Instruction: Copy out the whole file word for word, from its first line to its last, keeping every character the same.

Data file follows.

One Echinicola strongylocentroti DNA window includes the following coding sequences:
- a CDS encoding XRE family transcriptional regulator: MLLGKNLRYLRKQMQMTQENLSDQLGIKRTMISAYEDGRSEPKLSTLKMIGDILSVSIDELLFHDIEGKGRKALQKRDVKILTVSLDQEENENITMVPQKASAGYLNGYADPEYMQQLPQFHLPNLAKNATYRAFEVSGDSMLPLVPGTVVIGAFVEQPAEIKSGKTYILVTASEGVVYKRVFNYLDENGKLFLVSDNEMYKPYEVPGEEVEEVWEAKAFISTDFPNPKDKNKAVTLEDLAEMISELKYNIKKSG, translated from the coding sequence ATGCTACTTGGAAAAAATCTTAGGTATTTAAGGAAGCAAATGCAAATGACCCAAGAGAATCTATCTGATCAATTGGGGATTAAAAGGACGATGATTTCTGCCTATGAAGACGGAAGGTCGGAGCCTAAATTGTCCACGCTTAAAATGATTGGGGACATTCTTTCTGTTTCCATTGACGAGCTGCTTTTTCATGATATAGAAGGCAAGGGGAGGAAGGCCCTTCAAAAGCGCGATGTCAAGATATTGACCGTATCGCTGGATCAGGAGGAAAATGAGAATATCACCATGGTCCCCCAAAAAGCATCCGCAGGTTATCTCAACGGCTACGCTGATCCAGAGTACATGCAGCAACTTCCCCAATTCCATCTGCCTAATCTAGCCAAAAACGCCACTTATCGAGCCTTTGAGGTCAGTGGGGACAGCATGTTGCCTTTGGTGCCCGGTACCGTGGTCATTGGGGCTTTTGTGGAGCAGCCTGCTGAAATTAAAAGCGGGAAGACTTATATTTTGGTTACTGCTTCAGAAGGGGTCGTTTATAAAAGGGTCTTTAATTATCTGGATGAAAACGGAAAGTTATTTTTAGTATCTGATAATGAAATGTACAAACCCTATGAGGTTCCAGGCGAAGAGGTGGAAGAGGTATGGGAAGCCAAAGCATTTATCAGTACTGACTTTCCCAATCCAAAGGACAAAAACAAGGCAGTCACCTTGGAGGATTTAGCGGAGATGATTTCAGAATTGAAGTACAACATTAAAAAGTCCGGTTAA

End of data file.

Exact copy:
One Echinicola strongylocentroti DNA window includes the following coding sequences:
- a CDS encoding XRE family transcriptional regulator: MLLGKNLRYLRKQMQMTQENLSDQLGIKRTMISAYEDGRSEPKLSTLKMIGDILSVSIDELLFHDIEGKGRKALQKRDVKILTVSLDQEENENITMVPQKASAGYLNGYADPEYMQQLPQFHLPNLAKNATYRAFEVSGDSMLPLVPGTVVIGAFVEQPAEIKSGKTYILVTASEGVVYKRVFNYLDENGKLFLVSDNEMYKPYEVPGEEVEEVWEAKAFISTDFPNPKDKNKAVTLEDLAEMISELKYNIKKSG, translated from the coding sequence ATGCTACTTGGAAAAAATCTTAGGTATTTAAGGAAGCAAATGCAAATGACCCAAGAGAATCTATCTGATCAATTGGGGATTAAAAGGACGATGATTTCTGCCTATGAAGACGGAAGGTCGGAGCCTAAATTGTCCACGCTTAAAATGATTGGGGACATTCTTTCTGTTTCCATTGACGAGCTGCTTTTTCATGATATAGAAGGCAAGGGGAGGAAGGCCCTTCAAAAGCGCGATGTCAAGATATTGACCGTATCGCTGGATCAGGAGGAAAATGAGAATATCACCATGGTCCCCCAAAAAGCATCCGCAGGTTATCTCAACGGCTACGCTGATCCAGAGTACATGCAGCAACTTCCCCAATTCCATCTGCCTAATCTAGCCAAAAACGCCACTTATCGAGCCTTTGAGGTCAGTGGGGACAGCATGTTGCCTTTGGTGCCCGGTACCGTGGTCATTGGGGCTTTTGTGGAGCAGCCTGCTGAAATTAAAAGCGGGAAGACTTATATTTTGGTTACTGCTTCAGAAGGGGTCGTTTATAAAAGGGTCTTTAATTATCTGGATGAAAACGGAAAGTTATTTTTAGTATCTGATAATGAAATGTACAAACCCTATGAGGTTCCAGGCGAAGAGGTGGAAGAGGTATGGGAAGCCAAAGCATTTATCAGTACTGACTTTCCCAATCCAAAGGACAAAAACAAGGCAGTCACCTTGGAGGATTTAGCGGAGATGATTTCAGAATTGAAGTACAACATTAAAAAGTCCGGTTAA